they did not see their business as having any large economic impact on the community,
despite employing local people and buying goods from local suppliers.
When discussing this, the owner of City Wood said that his business had not
made a profit in 10 years, but that ‘‘my business is not about the money.’’ Staff of
Life’s owner informed us that in her business ‘‘the bottom line is not to make a dollar
at all costs.’’ The owner of Organic Goat Soap told us that she has avoided compro-
mising the quality and organic status of her product. When she was approached by a
large hotel chain with a lucrative request for her soaps, she rejected their offer
because she refused to make her soaps with different, less pure ingredients. This
sentiment recurred in almost every interview, with the potential for large economic
benefits low on the list of priorities for local green entrepreneurs. As the owner of
Staff of Life commented, ‘‘I have no expectations of getting rich doing this. I want
to pay for this building, for quality ingredients, and for a living wage for myself and
my staff.’’
Instead of financial concerns, nearly every owner saw environmental responsi-
bility as a vital component of the business’s identity. Fair Trade Beverage Company
recycles everything it uses, even the used coffee grounds, which are given to local
farmers. Their building was made from reused and nonhazardous materials, and
the owners are working on developing more sustainable packaging materials. City
Wood’s owner believes that his business keeps wood from clogging the landfills,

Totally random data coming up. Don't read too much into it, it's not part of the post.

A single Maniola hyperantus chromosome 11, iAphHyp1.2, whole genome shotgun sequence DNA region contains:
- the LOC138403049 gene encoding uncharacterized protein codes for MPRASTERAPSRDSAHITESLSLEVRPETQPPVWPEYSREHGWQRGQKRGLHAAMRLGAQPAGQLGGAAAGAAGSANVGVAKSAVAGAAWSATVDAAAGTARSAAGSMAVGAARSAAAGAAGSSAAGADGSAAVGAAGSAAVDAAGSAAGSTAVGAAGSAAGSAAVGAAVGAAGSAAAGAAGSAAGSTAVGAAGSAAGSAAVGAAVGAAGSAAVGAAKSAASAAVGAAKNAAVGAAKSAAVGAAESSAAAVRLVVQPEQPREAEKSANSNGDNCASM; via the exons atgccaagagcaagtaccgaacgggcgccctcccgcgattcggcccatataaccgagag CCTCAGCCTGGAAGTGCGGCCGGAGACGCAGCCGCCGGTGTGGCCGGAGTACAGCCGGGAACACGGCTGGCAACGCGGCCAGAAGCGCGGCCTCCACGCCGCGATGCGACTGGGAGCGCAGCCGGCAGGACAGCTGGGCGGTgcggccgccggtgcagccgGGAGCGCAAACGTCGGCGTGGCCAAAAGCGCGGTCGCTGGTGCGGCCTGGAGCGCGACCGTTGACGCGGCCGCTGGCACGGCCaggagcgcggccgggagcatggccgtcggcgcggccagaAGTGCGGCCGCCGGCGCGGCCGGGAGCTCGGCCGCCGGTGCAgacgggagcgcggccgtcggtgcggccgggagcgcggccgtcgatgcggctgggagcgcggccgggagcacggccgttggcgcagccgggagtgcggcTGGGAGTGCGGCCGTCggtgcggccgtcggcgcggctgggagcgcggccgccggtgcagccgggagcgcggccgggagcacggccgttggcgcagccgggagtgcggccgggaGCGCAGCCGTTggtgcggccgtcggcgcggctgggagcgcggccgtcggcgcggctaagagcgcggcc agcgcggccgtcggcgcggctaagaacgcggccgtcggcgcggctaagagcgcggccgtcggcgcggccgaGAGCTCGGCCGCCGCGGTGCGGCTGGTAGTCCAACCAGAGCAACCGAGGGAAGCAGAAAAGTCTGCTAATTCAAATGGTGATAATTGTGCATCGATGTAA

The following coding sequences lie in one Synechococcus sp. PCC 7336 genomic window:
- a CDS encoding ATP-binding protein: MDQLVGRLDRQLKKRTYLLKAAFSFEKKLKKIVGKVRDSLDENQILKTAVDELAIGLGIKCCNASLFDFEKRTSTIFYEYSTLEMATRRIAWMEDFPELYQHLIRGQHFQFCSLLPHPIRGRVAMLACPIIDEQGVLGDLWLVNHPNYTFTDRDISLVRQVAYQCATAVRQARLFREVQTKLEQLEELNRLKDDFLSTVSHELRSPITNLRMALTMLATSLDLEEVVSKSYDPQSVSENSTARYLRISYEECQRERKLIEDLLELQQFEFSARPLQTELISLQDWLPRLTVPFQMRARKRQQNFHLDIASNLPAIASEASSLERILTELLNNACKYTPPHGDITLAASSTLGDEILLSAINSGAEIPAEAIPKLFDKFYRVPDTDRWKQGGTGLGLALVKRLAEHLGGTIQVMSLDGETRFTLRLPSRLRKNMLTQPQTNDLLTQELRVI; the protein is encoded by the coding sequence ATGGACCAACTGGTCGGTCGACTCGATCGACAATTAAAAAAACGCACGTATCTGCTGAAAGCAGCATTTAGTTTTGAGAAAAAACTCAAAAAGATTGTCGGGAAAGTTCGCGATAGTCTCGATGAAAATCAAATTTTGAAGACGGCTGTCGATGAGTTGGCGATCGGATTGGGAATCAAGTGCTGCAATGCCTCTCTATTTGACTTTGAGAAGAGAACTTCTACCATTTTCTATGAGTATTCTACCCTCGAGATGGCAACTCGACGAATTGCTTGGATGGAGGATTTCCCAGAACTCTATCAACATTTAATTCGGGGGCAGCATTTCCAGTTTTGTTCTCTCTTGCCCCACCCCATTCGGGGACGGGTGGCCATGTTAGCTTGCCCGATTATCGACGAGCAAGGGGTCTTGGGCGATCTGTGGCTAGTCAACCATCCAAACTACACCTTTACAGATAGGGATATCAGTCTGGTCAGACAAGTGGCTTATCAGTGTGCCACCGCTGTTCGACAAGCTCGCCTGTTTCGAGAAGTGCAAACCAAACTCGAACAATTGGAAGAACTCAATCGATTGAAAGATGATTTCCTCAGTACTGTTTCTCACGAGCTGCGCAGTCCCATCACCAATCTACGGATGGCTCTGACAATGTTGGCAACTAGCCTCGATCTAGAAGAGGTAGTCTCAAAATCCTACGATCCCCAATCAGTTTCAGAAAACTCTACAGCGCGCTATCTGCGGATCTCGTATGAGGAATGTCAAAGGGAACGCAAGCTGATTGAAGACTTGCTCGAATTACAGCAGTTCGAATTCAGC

which also prevents air pollution caused by burning wood. The owner of World
Handcrafts delighted in showing us environmentally friendly Fair Trade products,
including coaster sets made from tightly rolled newspapers, earrings fashioned from
pop cans, and wind chimes constructed from old television antennas.
Additionally, each of these owners expressed a desire to affect local conscious-
ness and bring greater awareness to social justice issues. The businesses with a global
supplier base, such as Fair Trade Beverages and World Handcrafts, believe their
Green Entrepreneurship and Natural Resources 837

enterprises spread knowledge of other cultures. At the same time, they take comfort
in knowing that their fair trade practices are improving the lives and communities of
their suppliers. For those with local focus, social justice concerns were often
expressed through donation to local children’s justice funds. Most owners repeatedly
cited spreading awareness throughout the community as one of their most impor-
tant functions. Most owners expressed the belief that it was vital to work for
environmental and social progress at the local level, and that a ‘‘ripple effect’’ of